Have You Received A Postcard From The BLM?

January 25, 2017

Many holders of mining claims in the Southern California desert have recently received a postcard or an email from the Bureau of Land Management (the “BLM”) advising of the passage of the Desert Renewable Energy Conservation Plan (the “DRECP”). The card notes that the DRECP was adopted in September of 2016, and advises that if you own mining claims within the boundaries of the DRECP your operations will be subject to the requirements of the DRECP. It goes on to note that the DRECP will result in the withdrawal of 1.3 million acres from location and entry under the 1872 Mining Law, and also notes that the newly created Mojave Trails National Monument withdrew an additional 1.6 million acres from location and entry under the 1872 Mining Law. Not mentioned are the withdrawals resulting from the adoption in 2016 of the Castle Mountain National Monument and the Sand to Snow National Monument.

In each case valid existing rights are unaffected. This means that if you are the owner of a valid unpatented mining claim within the boundaries of the DRECP or one of the Monuments, and the claim was located prior to the effective date of the DRECP or Monument (whichever impacts the claim), you are entitled to retain and operate that claim. It also means, however, that there will be increased scrutiny with respect to the validity of those claims. Under the terms of the DRECP, as well as within the newly created monuments, the BLM will be undertaking validity determinations prior to processing any application to conduct mining operations on mining claims.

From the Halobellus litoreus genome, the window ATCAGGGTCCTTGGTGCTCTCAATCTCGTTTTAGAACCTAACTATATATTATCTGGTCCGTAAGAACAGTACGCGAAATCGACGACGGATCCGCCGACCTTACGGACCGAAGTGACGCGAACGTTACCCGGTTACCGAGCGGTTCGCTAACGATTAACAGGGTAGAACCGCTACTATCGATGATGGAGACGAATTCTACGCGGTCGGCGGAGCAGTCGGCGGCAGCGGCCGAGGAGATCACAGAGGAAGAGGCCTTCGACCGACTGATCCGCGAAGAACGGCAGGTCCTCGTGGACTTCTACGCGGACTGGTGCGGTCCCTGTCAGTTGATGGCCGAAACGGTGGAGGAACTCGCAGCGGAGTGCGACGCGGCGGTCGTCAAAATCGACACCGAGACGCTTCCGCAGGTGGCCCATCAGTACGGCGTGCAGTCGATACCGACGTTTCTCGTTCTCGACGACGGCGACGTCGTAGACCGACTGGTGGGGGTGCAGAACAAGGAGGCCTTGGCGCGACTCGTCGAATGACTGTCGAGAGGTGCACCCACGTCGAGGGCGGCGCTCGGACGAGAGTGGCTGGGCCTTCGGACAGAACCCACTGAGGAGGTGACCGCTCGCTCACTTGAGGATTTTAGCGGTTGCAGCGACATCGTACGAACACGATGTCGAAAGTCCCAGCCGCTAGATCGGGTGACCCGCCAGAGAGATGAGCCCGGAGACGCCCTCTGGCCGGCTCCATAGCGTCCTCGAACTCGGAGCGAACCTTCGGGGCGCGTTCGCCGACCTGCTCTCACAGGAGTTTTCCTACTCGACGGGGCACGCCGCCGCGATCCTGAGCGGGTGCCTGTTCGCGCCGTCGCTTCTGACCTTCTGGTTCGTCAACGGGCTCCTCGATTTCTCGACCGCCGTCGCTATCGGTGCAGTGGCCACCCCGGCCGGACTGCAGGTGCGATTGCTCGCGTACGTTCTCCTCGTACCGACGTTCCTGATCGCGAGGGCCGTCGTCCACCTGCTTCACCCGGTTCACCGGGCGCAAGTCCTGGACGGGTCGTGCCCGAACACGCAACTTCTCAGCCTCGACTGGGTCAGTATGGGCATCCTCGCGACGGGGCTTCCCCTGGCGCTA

Keep in mind that holding a valid mining claim involves more than simply placing markers and filing a location notice. Unless a “discovery” of a locatable mineral has been made on your claim, the claim is invalid and will be subject to termination by the BLM. Although volumes have been written on the subject, the essence of a “discovery” means that: (i) a locatable mineral has been shown (not merely suspected) to exist within the claim, (ii) in sufficient quantity to justify a reasonably prudent person expending money and effort to mine the claim, and (iii) that the mining can be done on a profitable basis.

In the case of the three new National Monuments, the creation of the monument constituted a withdrawal of all Federal lands located within the monument’s boundaries. In the case of the DRECP, while not all of the land within the DRECP has been withdrawn, the requirements of the DRECP apply throughout. Maps showing which lands have been withdrawn can be found at https://eplanning.blm.gov/epl-front-office/eplanning/planAndProjectSite.do?methodName=dispatchToPatternPage&currentPageId=106100.

Proper documentation is key. If your claim should become the subject of a validity study, you want to be able to quickly short-circuit the process by providing evidence that a discovery exists. The discovery must be shown to have existed prior to the creation of the withdrawal. That means that you must have documentation that the locatable mineralization was shown to exist (i.e., was actually documented) in adequate quantity and accessibility to meet the requirements of a discovery prior to the applicable date.  The applicable dates are December 28, 2016, with respect to the areas withdrawn under the DRECP and February 12, 2016, with respect to the Sand to Snow National Monument, the Castle Mountain National Monument and the Mojave Trails National Monument. Don’t risk the loss of your claims due to poor documentation!